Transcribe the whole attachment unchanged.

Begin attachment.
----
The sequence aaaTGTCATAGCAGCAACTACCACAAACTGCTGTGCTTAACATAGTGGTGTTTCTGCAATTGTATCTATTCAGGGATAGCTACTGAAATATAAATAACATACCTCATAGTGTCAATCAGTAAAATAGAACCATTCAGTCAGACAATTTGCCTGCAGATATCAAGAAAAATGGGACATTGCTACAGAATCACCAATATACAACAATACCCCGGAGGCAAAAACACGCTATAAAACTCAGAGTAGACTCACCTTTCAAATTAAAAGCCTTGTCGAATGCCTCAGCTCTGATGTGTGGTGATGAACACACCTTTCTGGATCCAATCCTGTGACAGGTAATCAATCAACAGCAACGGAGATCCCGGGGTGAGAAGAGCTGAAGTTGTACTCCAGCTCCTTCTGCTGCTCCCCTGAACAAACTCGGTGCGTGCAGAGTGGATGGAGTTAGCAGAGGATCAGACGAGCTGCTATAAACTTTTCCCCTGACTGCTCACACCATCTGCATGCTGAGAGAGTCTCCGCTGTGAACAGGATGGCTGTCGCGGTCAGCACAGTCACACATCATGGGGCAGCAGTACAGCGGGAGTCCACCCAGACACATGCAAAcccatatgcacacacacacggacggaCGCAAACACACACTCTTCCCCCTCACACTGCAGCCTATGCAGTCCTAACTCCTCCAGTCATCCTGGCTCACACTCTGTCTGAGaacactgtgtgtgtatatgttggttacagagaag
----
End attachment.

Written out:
The sequence aaaTGTCATAGCAGCAACTACCACAAACTGCTGTGCTTAACATAGTGGTGTTTCTGCAATTGTATCTATTCAGGGATAGCTACTGAAATATAAATAACATACCTCATAGTGTCAATCAGTAAAATAGAACCATTCAGTCAGACAATTTGCCTGCAGATATCAAGAAAAATGGGACATTGCTACAGAATCACCAATATACAACAATACCCCGGAGGCAAAAACACGCTATAAAACTCAGAGTAGACTCACCTTTCAAATTAAAAGCCTTGTCGAATGCCTCAGCTCTGATGTGTGGTGATGAACACACCTTTCTGGATCCAATCCTGTGACAGGTAATCAATCAACAGCAACGGAGATCCCGGGGTGAGAAGAGCTGAAGTTGTACTCCAGCTCCTTCTGCTGCTCCCCTGAACAAACTCGGTGCGTGCAGAGTGGATGGAGTTAGCAGAGGATCAGACGAGCTGCTATAAACTTTTCCCCTGACTGCTCACACCATCTGCATGCTGAGAGAGTCTCCGCTGTGAACAGGATGGCTGTCGCGGTCAGCACAGTCACACATCATGGGGCAGCAGTACAGCGGGAGTCCACCCAGACACATGCAAAcccatatgcacacacacacggacggaCGCAAACACACACTCTTCCCCCTCACACTGCAGCCTATGCAGTCCTAACTCCTCCAGTCATCCTGGCTCACACTCTGTCTGAGaacactgtgtgtgtatatgttggttacagagaag